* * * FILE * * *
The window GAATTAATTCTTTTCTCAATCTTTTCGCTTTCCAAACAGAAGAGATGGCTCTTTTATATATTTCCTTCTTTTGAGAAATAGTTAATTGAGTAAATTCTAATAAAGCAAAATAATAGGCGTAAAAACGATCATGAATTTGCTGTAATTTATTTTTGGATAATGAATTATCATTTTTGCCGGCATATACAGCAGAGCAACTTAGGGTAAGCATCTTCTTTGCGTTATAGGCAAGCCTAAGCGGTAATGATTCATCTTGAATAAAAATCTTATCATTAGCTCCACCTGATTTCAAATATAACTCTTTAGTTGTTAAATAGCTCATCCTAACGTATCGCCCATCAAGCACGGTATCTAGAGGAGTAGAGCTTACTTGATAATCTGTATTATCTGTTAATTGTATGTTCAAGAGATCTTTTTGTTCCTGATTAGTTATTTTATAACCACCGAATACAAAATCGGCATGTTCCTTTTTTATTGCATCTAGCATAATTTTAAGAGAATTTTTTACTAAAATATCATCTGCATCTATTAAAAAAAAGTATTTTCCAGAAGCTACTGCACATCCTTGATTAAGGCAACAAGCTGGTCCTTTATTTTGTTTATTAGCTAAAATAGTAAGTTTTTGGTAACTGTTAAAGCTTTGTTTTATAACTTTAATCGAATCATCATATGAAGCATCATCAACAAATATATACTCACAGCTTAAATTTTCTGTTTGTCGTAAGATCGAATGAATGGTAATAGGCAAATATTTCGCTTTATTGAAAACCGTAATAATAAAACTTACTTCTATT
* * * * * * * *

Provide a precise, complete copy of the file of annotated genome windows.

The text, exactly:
The window GAATTAATTCTTTTCTCAATCTTTTCGCTTTCCAAACAGAAGAGATGGCTCTTTTATATATTTCCTTCTTTTGAGAAATAGTTAATTGAGTAAATTCTAATAAAGCAAAATAATAGGCGTAAAAACGATCATGAATTTGCTGTAATTTATTTTTGGATAATGAATTATCATTTTTGCCGGCATATACAGCAGAGCAACTTAGGGTAAGCATCTTCTTTGCGTTATAGGCAAGCCTAAGCGGTAATGATTCATCTTGAATAAAAATCTTATCATTAGCTCCACCTGATTTCAAATATAACTCTTTAGTTGTTAAATAGCTCATCCTAACGTATCGCCCATCAAGCACGGTATCTAGAGGAGTAGAGCTTACTTGATAATCTGTATTATCTGTTAATTGTATGTTCAAGAGATCTTTTTGTTCCTGATTAGTTATTTTATAACCACCGAATACAAAATCGGCATGTTCCTTTTTTATTGCATCTAGCATAATTTTAAGAGAATTTTTTACTAAAATATCATCTGCATCTATTAAAAAAAAGTATTTTCCAGAAGCTACTGCACATCCTTGATTAAGGCAACAAGCTGGTCCTTTATTTTGTTTATTAGCTAAAATAGTAAGTTTTTGGTAACTGTTAAAGCTTTGTTTTATAACTTTAATCGAATCATCATATGAAGCATCATCAACAAATATATACTCACAGCTTAAATTTTCTGTTTGTCGTAAGATCGAATGAATGGTAATAGGCAAATATTTCGCTTTATTGAAAACCGTAATAATAAAACTTACTTCTATT